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    Factor II deficiency

    Hypoprothrombinemia; Prothrombin deficiency

    Factor II deficiency is a blood clotting (coagulation) problem that occurs when there is a lack of a substance (prothrombin) that is needed for blood to clot.

    Causes

    When you bleed, the body launches a series of reactions that help the blood clot. This is called the coagulation cascade. The process involves special proteins called coagulation or clotting factors. When one or more of these clotting factors are missing, there is usually a higher chance of bleeding.

    This disorder occurs when the body does not have enough factor II, an important blood clotting protein. Factor II deficiency that runs in families (inherited) is very rare. Both parents must be carriers to pass it to their children. A family history of a bleeding disorder is a potential risk factor.

    Most commonly, factor II deficiency is caused by:

    • Lack of vitamin K due to long-term use of antibiotics, bile duct obstruction, or poor absorption of vitamin K from the intestines. Some babies are born with vitamin K deficiency.
    • Severe liver disease
    • Use of drugs that prevent clotting (anticoagulants such as warfarin or Coumadin)

    Symptoms

    • Abnormal bleeding after delivery
    • Abnormal menstrual bleeding
    • Bleeding after surgery
    • Bleeding after trauma
    • Bruising
    • Nosebleeds (epistaxis)
    • Umbilical cord bleeding at birth

    Exams and Tests

    • Factor II assay
    • Partial thromboplastin time
    • Prothrombin time (PT)

    Treatment

    You can control blood loss by getting infusions of fresh or frozen plasma or concentrates of clotting factors into the blood. If a lack of vitamin K is causing the disorder, you can take vitamin K by mouth, through injections under the skin, or through a vein (intravenously).

    Diagnosing a bleeding disorder is important so that the doctor can take extra care if you need surgery, and can test or warn other family members who might be affected.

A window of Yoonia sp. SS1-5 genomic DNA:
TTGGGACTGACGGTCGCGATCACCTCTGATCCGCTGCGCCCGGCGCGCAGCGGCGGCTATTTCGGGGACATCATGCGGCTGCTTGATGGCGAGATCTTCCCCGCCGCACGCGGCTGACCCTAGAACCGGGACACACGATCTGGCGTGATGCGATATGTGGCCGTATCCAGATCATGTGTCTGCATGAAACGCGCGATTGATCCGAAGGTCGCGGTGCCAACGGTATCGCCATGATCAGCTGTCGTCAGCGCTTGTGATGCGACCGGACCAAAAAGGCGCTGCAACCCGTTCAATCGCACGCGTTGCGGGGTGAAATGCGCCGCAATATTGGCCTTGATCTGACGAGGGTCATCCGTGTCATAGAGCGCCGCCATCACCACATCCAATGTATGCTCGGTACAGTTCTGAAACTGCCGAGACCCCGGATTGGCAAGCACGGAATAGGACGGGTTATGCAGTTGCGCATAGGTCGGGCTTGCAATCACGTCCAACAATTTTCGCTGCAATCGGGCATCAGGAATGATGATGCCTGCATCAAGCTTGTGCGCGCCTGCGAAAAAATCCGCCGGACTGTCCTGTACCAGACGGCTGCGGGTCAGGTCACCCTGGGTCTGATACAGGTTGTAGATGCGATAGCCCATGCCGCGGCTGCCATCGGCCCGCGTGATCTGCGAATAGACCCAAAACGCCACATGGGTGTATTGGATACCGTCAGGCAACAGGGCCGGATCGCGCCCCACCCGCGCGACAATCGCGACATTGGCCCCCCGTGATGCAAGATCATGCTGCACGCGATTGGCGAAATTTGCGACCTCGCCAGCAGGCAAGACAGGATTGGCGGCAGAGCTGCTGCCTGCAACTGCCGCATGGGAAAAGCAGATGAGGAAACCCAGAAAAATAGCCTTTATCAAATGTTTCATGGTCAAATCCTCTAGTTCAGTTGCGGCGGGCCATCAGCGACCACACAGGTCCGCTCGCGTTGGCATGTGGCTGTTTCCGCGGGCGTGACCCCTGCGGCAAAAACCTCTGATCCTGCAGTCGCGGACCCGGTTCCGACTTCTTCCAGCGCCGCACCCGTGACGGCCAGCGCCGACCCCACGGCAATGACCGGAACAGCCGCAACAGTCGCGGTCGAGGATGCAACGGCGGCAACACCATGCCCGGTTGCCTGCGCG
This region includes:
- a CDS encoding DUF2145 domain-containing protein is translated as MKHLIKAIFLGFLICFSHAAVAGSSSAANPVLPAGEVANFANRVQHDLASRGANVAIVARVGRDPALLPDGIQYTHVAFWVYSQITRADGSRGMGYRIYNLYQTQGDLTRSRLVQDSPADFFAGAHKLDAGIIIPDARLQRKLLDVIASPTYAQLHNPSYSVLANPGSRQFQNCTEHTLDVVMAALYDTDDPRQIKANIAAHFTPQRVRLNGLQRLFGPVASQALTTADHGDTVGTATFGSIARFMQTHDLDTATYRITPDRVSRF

Support Groups

    You can ease the stress of illness by joining a support group where members share common experiences and problems. See hemophilia - resources.

    Outlook (Prognosis)

    The outcome can be good with proper treatment.

    This is a life-long bleeding disorder if you get it from your parents.

    If it is caused by liver disease, the outcome depends on how well your liver problem can be treated. Taking vitamin K will treat vitamin K deficiency.

    Possible Complications

    Severe bleeding, even into the brain, can occur.

    When to Contact a Medical Professional

    Go to the emergency room or call the local emergency number (such as 911) if you have unexplained or long-term blood loss or if you can't control the bleeding.

    Prevention

    Genetic counseling may be helpful for disorders that start at birth (congenital). When a lack of vitamin K is the cause, using vitamin K can help.

    References

    Gailani D, Neff AT. Rare coagulation factor deficiencies. In: Hoffman R, Benz EJ Jr., Shattil SJ, et al, eds. Hoffman Hematology: Basic Principles and Practice. 5th ed. Philadelphia, Pa: Churchill Livingstone Elsevier;2008:chap 127.

    Kessler C. Hemorrhagic disorders: Coagulation factor deficiencies. In: Goldman L, Ausiello D, eds. Cecil Medicine. 23rd ed. Philadelphia, Pa: Saunders Elsevier;2007:chap 180.

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    • Blood clot formation

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    • Blood clots

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      • Blood clot formation

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      • Blood clots

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      A Closer Look

        Self Care

          Tests for Factor II deficiency

          Review Date: 2/28/2011

          Reviewed By: David C. Dugdale, III, MD, Professor of Medicine, Division of General Medicine, Department of Medicine, University of Washington School of Medicine; and Yi-Bin Chen, MD, Leukemia/Bone Marrow Transplant Program, Massachusetts General Hospital. Also reviewed by David Zieve, MD, MHA, Medical Director, A.D.A.M., Inc.

          The information provided herein should not be used during any medical emergency or for the diagnosis or treatment of any medical condition. A licensed medical professional should be consulted for diagnosis and treatment of any and all medical conditions. Links to other sites are provided for information only -- they do not constitute endorsements of those other sites. © 1997- A.D.A.M., Inc. Any duplication or distribution of the information contained herein is strictly prohibited.
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